Hallmarks on watches
British Horological Institute Limited
Resource verified by SHCG editorial group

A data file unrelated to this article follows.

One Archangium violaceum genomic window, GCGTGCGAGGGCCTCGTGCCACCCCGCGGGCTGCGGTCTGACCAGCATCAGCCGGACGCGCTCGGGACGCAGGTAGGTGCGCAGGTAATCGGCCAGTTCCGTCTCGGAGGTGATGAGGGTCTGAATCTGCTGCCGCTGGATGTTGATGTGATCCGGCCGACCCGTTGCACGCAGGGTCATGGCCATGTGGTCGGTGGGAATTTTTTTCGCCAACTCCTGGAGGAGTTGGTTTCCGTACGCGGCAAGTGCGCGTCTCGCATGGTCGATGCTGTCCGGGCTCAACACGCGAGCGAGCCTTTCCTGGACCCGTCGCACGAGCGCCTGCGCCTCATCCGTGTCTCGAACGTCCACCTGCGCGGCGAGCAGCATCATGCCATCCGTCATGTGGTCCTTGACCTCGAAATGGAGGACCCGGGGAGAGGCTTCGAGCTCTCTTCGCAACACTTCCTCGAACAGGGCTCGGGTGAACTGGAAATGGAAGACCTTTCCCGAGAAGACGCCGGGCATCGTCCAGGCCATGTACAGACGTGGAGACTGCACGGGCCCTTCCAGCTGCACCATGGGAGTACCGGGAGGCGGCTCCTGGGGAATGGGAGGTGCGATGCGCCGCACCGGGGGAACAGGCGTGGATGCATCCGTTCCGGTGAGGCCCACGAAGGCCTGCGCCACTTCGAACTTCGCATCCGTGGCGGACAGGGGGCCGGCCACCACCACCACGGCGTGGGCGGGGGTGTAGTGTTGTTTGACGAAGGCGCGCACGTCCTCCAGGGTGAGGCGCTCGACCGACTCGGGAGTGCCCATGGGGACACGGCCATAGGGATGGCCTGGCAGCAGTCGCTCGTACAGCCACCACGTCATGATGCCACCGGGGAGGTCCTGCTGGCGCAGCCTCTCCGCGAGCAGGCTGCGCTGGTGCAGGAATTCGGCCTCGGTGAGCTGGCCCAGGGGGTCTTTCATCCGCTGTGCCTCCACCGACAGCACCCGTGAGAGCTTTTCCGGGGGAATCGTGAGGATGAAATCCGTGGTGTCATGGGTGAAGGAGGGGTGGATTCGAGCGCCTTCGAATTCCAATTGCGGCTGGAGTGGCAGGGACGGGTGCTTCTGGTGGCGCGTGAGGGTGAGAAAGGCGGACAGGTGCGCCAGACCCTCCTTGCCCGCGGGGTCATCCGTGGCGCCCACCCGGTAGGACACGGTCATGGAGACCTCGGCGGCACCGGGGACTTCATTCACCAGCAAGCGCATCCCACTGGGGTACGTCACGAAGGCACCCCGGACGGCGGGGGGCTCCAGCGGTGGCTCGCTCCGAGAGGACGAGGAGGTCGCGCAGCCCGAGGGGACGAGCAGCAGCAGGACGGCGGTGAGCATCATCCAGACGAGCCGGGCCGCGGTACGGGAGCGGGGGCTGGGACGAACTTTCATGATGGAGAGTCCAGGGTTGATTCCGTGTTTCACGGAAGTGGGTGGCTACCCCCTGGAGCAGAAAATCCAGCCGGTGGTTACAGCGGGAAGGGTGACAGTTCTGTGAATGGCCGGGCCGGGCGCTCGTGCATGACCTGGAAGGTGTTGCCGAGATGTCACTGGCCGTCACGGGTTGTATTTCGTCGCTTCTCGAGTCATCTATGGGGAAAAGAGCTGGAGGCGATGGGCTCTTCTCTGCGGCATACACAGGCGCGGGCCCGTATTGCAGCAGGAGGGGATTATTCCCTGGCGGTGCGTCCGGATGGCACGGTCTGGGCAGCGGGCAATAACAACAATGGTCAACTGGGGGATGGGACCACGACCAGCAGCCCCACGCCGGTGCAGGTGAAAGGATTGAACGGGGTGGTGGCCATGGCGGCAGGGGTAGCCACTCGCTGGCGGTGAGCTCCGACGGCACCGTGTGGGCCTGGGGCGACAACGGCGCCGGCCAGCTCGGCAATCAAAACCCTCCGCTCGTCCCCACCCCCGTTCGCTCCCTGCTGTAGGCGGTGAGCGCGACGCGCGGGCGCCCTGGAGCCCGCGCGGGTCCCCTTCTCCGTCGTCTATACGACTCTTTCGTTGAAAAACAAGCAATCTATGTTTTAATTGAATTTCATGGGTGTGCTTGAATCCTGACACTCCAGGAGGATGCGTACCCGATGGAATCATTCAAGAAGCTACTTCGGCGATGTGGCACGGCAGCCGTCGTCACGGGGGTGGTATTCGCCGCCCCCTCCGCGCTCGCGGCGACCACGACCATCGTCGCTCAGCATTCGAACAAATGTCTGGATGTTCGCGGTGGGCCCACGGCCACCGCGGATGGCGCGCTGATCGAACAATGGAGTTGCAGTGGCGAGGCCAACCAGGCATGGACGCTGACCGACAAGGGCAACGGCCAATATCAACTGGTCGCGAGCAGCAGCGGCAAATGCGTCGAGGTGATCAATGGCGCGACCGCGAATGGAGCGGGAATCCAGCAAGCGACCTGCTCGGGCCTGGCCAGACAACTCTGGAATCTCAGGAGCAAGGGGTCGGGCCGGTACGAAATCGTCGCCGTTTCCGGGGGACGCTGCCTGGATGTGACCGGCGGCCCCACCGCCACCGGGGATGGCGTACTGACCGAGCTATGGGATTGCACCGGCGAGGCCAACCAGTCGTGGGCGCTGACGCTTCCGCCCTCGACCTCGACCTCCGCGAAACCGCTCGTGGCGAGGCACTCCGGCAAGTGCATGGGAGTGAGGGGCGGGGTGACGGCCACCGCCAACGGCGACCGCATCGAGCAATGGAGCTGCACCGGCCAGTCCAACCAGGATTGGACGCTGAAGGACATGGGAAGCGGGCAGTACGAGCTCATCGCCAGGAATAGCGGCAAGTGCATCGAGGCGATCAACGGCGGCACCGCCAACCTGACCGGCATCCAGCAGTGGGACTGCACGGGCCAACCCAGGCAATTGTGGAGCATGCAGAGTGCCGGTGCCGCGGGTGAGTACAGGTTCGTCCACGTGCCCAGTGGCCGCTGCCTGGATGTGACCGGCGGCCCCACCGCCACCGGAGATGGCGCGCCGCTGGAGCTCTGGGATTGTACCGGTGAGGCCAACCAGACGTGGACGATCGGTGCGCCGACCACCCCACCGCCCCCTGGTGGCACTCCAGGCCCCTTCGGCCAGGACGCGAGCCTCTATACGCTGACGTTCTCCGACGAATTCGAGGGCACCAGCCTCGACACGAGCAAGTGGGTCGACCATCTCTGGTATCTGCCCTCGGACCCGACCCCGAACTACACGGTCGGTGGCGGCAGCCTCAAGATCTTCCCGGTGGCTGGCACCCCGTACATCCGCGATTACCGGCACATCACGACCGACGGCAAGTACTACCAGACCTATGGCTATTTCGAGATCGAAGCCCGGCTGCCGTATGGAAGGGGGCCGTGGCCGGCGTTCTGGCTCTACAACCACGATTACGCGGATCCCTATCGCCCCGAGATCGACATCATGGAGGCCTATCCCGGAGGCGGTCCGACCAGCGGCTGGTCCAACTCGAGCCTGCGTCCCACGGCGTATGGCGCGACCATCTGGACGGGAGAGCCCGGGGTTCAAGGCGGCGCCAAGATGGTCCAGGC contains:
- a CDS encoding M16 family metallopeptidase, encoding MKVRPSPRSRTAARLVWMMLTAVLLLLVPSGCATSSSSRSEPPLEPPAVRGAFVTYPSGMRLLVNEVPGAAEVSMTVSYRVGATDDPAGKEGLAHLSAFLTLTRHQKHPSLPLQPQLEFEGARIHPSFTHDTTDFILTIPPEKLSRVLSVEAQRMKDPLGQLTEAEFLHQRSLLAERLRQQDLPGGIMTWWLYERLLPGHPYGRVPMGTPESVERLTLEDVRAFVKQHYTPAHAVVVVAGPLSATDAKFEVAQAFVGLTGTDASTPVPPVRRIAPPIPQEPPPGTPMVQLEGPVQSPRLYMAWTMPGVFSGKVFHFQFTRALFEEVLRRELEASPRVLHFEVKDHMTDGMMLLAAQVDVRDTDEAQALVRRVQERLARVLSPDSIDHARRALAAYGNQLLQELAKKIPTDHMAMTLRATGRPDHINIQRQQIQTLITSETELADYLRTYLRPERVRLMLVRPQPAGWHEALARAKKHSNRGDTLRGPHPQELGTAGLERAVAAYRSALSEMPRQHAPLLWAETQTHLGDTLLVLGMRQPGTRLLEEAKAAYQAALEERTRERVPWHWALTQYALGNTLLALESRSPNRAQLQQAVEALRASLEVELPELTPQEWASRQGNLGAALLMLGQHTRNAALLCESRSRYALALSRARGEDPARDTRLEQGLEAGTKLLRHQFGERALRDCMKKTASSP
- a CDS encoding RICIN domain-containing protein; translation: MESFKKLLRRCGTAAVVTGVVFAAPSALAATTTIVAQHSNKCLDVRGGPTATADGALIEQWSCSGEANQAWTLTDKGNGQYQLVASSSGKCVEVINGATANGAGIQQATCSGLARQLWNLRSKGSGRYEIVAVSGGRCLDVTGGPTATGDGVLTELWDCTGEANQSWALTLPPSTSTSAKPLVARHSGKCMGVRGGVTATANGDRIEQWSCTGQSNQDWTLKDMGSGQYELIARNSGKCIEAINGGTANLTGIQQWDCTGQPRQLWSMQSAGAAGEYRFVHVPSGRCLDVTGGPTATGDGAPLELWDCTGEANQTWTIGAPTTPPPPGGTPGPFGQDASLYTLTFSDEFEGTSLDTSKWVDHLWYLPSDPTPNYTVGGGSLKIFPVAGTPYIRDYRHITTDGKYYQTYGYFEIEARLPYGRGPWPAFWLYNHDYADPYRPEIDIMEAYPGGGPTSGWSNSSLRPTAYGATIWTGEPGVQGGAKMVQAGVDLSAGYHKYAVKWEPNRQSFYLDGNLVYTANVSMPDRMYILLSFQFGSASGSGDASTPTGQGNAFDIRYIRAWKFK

The Hallmarking of silver and gold items has been in operation in the United Kingdom since 1327. Since that date it has been a punishable offence to offer for sale any article purporting to be made of a precious metal unless it bears the stamp (Hallmark) of one of the recognised Assay Offices. Until as recently as 1773, the penalty for counterfeiting the Hallmark was death, It was then changed to 14 years transportation to a penal colony. Now the maximum penalty is 10 years imprisonment. The most obvious use of the Hallmarking system to Horologists is the ease with which it enables them to date English watches with ease and certainty.